Linux Assemblycollection of fast libraries

Signal system calls

Signals are software interrupts that provide a mechanism for handling asynchronous events. These events can originate from outside the system - such as when the user generates the interrupt character (usually via Ctrl-C) - or from activities within the program or kernel, such as when the process executes code that divides by zero. As a primitive form of interprocess communication (IPC), one process can also send a signal to another process.

Contents

Tip: For detailed information about each system call please read: Linux man pages

Standard signals

SyscallNumberDescription
KILL62Send signal to a process
TKILL200Send a signal to a thread
TGKILL234Send a signal to a thread
PAUSE34Wait for a signal

Real-time signals

SyscallNumberDescription
RT_SIGACTION13Examine and change a signal action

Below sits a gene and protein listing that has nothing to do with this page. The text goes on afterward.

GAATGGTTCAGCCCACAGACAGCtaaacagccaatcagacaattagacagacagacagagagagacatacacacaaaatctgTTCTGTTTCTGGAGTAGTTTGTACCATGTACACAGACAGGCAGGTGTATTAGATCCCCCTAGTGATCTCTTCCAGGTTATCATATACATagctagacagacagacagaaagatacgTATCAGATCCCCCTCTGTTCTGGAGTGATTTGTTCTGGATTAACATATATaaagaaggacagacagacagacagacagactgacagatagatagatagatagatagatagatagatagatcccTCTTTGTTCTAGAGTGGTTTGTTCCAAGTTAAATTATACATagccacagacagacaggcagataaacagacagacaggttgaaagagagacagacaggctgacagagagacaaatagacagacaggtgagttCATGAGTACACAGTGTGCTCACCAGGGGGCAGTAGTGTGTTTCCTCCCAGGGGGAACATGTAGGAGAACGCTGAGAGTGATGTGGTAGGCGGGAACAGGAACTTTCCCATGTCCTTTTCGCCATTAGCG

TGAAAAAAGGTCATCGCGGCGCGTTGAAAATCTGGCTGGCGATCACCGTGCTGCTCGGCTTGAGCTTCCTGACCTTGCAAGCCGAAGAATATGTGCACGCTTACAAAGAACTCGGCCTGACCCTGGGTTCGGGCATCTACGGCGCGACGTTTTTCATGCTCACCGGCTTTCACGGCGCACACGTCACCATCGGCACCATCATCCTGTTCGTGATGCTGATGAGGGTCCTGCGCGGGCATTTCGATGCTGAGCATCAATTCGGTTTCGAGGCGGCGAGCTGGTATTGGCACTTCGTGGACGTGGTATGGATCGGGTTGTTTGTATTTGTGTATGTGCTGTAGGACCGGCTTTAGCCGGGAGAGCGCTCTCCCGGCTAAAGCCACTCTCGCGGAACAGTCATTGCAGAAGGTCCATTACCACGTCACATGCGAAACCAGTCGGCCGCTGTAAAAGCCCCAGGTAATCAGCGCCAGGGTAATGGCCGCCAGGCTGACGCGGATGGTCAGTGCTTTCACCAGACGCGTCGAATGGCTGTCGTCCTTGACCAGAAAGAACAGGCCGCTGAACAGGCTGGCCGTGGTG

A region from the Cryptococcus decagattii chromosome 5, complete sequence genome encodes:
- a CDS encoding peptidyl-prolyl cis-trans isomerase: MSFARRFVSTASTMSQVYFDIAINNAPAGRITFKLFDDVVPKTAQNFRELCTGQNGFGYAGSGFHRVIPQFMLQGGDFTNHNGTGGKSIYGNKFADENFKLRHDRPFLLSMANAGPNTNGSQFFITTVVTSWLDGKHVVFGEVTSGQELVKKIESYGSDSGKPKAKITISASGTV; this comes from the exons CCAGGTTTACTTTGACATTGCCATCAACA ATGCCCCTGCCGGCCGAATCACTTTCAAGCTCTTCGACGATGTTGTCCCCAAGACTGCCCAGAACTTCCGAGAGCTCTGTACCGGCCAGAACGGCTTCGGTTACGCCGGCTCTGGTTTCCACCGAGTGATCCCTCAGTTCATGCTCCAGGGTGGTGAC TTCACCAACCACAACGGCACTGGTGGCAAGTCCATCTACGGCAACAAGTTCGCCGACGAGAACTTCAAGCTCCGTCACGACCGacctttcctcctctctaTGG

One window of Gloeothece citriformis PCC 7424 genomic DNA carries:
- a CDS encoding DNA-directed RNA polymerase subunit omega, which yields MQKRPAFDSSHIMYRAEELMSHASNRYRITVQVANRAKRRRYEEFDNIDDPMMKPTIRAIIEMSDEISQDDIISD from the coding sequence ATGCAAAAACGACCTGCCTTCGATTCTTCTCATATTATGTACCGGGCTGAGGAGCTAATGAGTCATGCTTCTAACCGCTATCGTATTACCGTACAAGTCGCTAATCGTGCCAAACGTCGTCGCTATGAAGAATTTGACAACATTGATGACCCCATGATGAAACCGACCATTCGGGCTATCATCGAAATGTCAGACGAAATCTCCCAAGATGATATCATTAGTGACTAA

RT_SIGPROCMASK14Examine and change blocked signals
RT_SIGPENDING127Examine pending signals
RT_SIGQUEUEINFO129Queue a signal and data
RT_TGSIGQUEUEINFO297Queue a signal and data
RT_SIGTIMEDWAIT128Synchronously wait for queued signals
RT_SIGSUSPEND130Wait for a signal
RT_SIGRETURN15Return from signal handler and cleanup stack frame
SIGALTSTACK131Set and/or get signal stack context

File descriptor based signals

SyscallNumberDescription
SIGNALFD282Create a file descriptor for accepting signals
SIGNALFD4289Create a file descriptor for accepting signals
EVENTFD284Create a file descriptor for event notification
EVENTFD2290Create a file descriptor for event notification

Miscellaneous

SyscallNumberDescription
RESTART_SYSCALL219Restart a system call after interruption by a stop signal
Copyright 2012-2016 Jack Black. All rights reserved.